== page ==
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Ted S. Warren / The Associated Press

'Kids find a way': A look at how the pandemic has reshaped college life

Joshua Piatok should be in London right now. It’s where he had planned to spend his first semester as a Northeastern University student. Instead, he’s staying in a Boston hotel with other science, technology, engineering and math majors. It’s one of many adjustments college freshmen have had to make in a year of crisis. The coronavirus pandemic has forced many to temper dreams and expectations, and navigate a new social world amid social-distancing rules.

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University students and staff in the Pacific Northwest are giving a trial run to a smartphone app that tells you if you were recently near someone who just tested positive for COVID-19. State health departments are rolling out similar apps across the country to slow the spread of the coronavirus.

Photo by Abe Beeson

This year will be one none of us forget. But while 2020 has earned its rotten reputation in many aspects, fans of The New Cool can at least celebrate some fantastic modern jazz albums. We'll recall several on this week's show, including many fantastic records from Seattle artists.

Lauri Jones has been working in public health in Washington state's Okanogan County for 17 years. After repeated recent threats to her safety, she recently got a new security system for her home.

"I still find myself sometimes looking over my shoulder," Jones says. "Especially if I walk out of the building and it's getting obviously dark earlier."

She's not leaving her post as the county's community health director. But her colleague Dr. John McCarthy is leaving in December. He says the workload has become too heavy.

This story originally aired June 27, 2018.

Food memories are no more reliable than any others.  I learned that this week after an email exchange with my sister, Debbie.  Deb's been binge listening to Food for Thought and wrote to chat about a recent one in which I mentioned my childhood experience shopping for live chickens with my mother. 

She thinks I'm imagining it.

Launch the season of giving by participating in Giving Tuesday! Giving Tuesday (December 1, 2020) is a worldwide event dedicated to generosity. Since its inception in 2012, this global day of philanthropy has steadily grown in popularity, with millions of participants supporting the causes they care about every year.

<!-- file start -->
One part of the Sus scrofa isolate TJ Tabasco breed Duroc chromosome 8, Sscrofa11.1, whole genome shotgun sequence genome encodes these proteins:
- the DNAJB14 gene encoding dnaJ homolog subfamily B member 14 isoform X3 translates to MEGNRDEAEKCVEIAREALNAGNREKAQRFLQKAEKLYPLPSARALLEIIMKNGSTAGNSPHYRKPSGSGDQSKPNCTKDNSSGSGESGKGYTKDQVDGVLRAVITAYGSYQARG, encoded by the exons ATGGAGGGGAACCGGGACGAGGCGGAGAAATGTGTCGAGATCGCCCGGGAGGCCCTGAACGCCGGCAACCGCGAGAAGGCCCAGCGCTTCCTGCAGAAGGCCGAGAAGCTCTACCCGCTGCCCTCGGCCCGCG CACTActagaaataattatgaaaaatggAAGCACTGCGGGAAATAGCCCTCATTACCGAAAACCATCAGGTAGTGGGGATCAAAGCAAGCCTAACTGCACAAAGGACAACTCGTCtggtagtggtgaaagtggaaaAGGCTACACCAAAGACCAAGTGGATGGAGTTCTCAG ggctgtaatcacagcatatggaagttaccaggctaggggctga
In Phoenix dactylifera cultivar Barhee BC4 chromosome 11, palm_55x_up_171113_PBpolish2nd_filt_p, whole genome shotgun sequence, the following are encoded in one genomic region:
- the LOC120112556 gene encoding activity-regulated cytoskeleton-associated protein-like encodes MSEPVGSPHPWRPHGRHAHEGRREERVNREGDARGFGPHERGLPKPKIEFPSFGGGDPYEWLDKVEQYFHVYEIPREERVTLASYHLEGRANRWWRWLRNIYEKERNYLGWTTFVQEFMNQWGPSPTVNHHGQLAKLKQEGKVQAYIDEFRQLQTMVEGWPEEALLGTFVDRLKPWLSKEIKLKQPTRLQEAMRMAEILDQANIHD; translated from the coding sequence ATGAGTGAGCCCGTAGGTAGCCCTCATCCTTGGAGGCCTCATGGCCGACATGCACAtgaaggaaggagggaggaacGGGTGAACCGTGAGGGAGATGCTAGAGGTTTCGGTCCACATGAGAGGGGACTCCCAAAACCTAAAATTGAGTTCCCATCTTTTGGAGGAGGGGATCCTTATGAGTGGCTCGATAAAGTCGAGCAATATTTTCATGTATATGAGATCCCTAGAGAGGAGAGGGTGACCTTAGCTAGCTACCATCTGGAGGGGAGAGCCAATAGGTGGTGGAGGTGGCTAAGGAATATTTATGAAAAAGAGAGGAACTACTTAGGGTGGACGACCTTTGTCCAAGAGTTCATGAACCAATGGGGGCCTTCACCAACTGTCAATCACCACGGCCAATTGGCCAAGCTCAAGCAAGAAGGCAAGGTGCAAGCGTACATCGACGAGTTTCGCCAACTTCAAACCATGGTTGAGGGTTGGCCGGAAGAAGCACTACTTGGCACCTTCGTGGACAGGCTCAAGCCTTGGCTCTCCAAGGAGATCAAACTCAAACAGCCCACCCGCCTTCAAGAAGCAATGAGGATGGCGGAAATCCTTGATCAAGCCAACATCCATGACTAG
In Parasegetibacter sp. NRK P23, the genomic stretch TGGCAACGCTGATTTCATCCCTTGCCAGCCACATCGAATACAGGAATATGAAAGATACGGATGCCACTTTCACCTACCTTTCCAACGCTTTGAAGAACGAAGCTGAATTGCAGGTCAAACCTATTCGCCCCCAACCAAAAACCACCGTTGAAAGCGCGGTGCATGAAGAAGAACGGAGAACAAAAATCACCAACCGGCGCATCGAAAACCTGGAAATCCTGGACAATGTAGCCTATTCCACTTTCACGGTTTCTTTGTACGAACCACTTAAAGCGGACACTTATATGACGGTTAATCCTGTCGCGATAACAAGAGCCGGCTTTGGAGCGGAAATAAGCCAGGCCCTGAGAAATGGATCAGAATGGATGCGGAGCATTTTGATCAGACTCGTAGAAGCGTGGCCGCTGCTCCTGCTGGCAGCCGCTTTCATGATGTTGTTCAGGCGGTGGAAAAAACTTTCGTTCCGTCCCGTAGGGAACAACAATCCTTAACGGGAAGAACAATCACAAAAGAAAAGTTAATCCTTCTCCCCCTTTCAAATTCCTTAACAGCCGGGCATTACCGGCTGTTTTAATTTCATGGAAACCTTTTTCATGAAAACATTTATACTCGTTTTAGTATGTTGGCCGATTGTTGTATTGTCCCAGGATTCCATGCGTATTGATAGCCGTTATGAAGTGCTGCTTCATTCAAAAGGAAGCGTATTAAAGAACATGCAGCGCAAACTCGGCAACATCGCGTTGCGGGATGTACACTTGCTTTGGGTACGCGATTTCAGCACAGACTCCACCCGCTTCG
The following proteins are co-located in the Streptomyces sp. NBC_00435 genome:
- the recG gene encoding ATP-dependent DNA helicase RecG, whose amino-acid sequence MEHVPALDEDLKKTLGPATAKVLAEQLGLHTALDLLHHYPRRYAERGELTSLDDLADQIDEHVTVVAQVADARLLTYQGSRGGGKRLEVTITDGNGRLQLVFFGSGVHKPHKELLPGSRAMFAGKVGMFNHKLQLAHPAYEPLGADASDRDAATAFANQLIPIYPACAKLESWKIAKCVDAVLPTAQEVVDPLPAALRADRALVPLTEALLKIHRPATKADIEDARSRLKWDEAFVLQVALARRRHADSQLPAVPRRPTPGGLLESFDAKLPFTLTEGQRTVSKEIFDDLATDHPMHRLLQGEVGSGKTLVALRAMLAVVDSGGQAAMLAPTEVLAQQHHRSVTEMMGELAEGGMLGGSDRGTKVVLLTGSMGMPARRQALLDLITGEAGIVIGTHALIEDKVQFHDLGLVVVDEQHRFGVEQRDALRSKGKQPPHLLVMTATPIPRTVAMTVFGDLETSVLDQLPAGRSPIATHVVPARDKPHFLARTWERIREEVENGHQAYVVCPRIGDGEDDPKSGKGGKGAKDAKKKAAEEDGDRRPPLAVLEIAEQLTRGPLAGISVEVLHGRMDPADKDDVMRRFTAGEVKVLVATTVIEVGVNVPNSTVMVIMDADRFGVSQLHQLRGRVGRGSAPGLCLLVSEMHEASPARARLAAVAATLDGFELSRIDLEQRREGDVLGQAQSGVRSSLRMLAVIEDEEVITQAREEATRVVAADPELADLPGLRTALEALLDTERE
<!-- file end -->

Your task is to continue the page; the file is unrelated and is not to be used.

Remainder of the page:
Adrian Florez / KNKX

College, in the minds of many incoming freshmen, is about so much more than education. It’s supposed to be a formative experience that creates lifelong memories and lifelong friendships, an adventure that sets the stage for the rest of your life.

But what if your freshman year coincides with a pandemic?

 In this Aug. 28, 2017 photo provided by the Washington State Department of Natural Resources, a crane and boats are anchored next to a collapsed net pen used by Cooke Aquaculture Pacific to farm Atlantic salmon near Cypress Island in Washington state.
David Bergvall/Washington State Department of Natural Resources / The Associated Press

A controversial plan to raise domesticated steelhead in net pens in Puget Sound faces a new legal challenge.

Cooke Aquaculture wants to use its remaining leases with the state, despite the ban on net pen farming of non-native fish. So, it proposed switching from Atlantic salmon to sterilized native steelhead.

A medical worker at the Indigo Bothell Clinic.
Kristen Zwiers / MultiCare

Citing unsafe working conditions, doctors at 20 Indigo Urgent Care clinics across Western Washington are striking.

The two-day strike at the clinics, which are operated by MultiCare Health System, is scheduled to end Tuesday at 8 p.m.

The message "We will note be erased" is written on a mirror behind the bar at Seattle's Wildrose in Capitol Hill. The Rose is among the last remaining lesbian bars in the U.S. It’s part of the Lesbian Bar Project fundraising campaign amid the pandemic.
Grace Madigan / KNKX

There are only a few lesbian bars left in the United States and one of them is in Seattle. The Wildrose opened on New Year’s Eve in 1984 in the Capitol Hill neighborhood.

Now, the bar is facing an unknown future. The Rose, as it's known, is a part of the Lesbian Bar Project, a fundraising campaign to help the remaining bars around the country survive the pandemic.

You’ve seen the movies: Navy SEALs slowly emerge from the water and walk up a beach. In real life, the Navy is hoping to conduct special operations training exercises at 28 Washington State Parks.

But many park users say it ups the “creepiness” factor.

In the dark of night, six to eight SEAL trainees would swim or dive out of a battery-powered submersible vessel and head up onto a beach. They’d clandestinely disappear into the environment, said Warrant Officer Esteban Alvarado.


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Transmission is a podcast about life at the heart of the COVID-19 epidemic in the Pacific Northwest.
A podcast about homelessness aimed to help you understand one of the most complicated issues facing the region.

Death investigation in Washington faces grim reality